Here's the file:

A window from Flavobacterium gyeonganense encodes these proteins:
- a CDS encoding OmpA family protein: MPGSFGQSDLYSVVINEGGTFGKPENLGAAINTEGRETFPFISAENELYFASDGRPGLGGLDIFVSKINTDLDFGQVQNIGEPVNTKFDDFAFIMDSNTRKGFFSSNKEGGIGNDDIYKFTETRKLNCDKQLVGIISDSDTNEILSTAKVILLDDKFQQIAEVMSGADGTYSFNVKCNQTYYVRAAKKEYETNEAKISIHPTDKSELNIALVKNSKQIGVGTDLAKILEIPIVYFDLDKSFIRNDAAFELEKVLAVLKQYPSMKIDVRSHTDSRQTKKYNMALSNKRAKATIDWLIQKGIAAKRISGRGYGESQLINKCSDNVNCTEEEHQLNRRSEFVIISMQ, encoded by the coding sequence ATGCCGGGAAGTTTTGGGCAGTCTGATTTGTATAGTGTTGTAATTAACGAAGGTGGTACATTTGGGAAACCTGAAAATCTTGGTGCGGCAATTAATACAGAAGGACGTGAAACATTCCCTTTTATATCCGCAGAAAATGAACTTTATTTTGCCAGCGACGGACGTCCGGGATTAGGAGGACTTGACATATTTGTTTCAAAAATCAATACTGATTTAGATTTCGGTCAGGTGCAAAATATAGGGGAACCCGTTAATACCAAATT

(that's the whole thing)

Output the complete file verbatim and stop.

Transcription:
A window from Flavobacterium gyeonganense encodes these proteins:
- a CDS encoding OmpA family protein: MPGSFGQSDLYSVVINEGGTFGKPENLGAAINTEGRETFPFISAENELYFASDGRPGLGGLDIFVSKINTDLDFGQVQNIGEPVNTKFDDFAFIMDSNTRKGFFSSNKEGGIGNDDIYKFTETRKLNCDKQLVGIISDSDTNEILSTAKVILLDDKFQQIAEVMSGADGTYSFNVKCNQTYYVRAAKKEYETNEAKISIHPTDKSELNIALVKNSKQIGVGTDLAKILEIPIVYFDLDKSFIRNDAAFELEKVLAVLKQYPSMKIDVRSHTDSRQTKKYNMALSNKRAKATIDWLIQKGIAAKRISGRGYGESQLINKCSDNVNCTEEEHQLNRRSEFVIISMQ, encoded by the coding sequence ATGCCGGGAAGTTTTGGGCAGTCTGATTTGTATAGTGTTGTAATTAACGAAGGTGGTACATTTGGGAAACCTGAAAATCTTGGTGCGGCAATTAATACAGAAGGACGTGAAACATTCCCTTTTATATCCGCAGAAAATGAACTTTATTTTGCCAGCGACGGACGTCCGGGATTAGGAGGACTTGACATATTTGTTTCAAAAATCAATACTGATTTAGATTTCGGTCAGGTGCAAAATATAGGGGAACCCGTTAATACCAAATT